Last week, Peskin’s campaign told The Standard that it had raised $150,000 over the course of a month, a number that political observers described as modest but in line with his grassroots base of support. 

A man with gray hair and a beard, wearing glasses, a purple suit, and a patterned tie.
Board President Aaron Peskin announced his candidacy for mayor last month. He came in fourth in a new poll released by GrowSF. | Source: Michaela Vatcheva for The Standard

Since Peskin’s entry into the race, moderates have weighed whether to team up to block him from winning—or venture on separately. 

Todd David, an ally of Breed and political director for Abundant SF, a moderate political advocacy organization, said Monday’s poll shows there is a path for Breed, Farrell or Lurie to succeed without becoming one team.

“There’s been a lot of arguments and conversations that to stop Peskin, moderates need to coalesce,” David said. “The data shows that this is not needed. So the strategy of ‘We must stop Aaron Peskin,’ … there’s no data which backs up that strategy.”

For Breed to overcome her slim lead in GrowSF’s poll, David said voters need to feel that the city is headed in a positive direction.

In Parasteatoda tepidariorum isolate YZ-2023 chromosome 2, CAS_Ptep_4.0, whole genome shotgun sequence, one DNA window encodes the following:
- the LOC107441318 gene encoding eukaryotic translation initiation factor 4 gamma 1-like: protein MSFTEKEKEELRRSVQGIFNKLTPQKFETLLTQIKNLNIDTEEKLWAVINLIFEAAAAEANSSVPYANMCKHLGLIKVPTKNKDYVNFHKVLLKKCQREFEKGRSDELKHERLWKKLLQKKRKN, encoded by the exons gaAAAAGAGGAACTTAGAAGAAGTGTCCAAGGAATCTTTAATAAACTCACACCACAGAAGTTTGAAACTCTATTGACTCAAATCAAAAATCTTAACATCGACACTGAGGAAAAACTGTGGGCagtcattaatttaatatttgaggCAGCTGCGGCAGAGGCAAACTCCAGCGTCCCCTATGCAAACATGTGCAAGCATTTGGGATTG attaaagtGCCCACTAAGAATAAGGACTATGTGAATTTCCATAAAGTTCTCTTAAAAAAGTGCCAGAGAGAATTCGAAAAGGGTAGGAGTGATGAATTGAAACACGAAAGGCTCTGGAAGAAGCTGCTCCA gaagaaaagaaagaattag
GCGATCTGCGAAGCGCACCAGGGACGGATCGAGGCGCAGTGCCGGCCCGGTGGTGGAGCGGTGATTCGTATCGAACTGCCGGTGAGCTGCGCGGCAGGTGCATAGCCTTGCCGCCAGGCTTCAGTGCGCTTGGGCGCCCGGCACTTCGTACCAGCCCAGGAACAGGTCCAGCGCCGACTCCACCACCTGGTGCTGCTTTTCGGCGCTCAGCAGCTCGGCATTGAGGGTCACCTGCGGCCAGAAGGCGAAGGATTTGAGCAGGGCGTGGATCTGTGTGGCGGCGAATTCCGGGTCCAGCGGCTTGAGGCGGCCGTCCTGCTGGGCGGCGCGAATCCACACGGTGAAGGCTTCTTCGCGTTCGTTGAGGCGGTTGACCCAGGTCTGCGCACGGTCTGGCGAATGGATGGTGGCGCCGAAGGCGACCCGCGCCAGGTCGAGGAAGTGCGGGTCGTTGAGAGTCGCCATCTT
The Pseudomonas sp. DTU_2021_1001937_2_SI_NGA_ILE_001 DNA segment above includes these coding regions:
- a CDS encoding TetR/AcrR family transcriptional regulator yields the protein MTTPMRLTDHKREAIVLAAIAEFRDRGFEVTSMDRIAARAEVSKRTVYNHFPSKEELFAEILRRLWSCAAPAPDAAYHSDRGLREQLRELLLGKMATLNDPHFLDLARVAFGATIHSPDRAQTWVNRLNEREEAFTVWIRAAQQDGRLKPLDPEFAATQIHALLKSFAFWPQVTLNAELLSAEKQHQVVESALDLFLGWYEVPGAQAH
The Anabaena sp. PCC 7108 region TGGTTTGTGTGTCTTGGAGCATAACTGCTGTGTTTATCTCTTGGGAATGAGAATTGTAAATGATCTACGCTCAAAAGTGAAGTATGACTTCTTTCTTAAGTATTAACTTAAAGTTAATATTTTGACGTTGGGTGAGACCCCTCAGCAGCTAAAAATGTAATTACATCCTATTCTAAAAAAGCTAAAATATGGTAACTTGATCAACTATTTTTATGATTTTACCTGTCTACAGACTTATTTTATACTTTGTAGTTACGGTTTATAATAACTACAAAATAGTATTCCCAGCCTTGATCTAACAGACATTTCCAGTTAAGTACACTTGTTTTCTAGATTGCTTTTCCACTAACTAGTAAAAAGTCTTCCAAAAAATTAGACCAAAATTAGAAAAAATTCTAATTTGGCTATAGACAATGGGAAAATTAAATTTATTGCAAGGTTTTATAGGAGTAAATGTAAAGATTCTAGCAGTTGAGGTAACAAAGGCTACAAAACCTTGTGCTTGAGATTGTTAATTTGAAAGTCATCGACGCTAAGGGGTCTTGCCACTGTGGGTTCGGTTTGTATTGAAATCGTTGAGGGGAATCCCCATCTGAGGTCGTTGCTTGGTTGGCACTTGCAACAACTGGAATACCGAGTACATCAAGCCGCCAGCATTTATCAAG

Buss Bacio said his group has also commissioned an analysis of whether voters feel the city is on the right or wrong track but is not ready to release the results. 

A man in a suit stands in a chamber with wood paneling and microphones.
Supervisor Ahsha Safaí came in last in GrowSF's poll released on Sunday. | Source: Camille Cohen/The Standard

Daniel Anderson, a progressive political consultant, said he was skeptical about some of GrowSF’s poll results.

Anderson suspects the first round of ranked-choice voting from GrowSF’s analysis is “skewed heavily by a mismatch in early spending” from someone like Lurie, whose campaign, as well as an independent committee, has forked over big bucks to overcome his lack of name recognition. 

He added that Peskin has only been in the race for a little over a month.

“I just don’t buy that Peskin will be fourth in the first round of the race,” Anderson said. “I think that certainly he will be third.”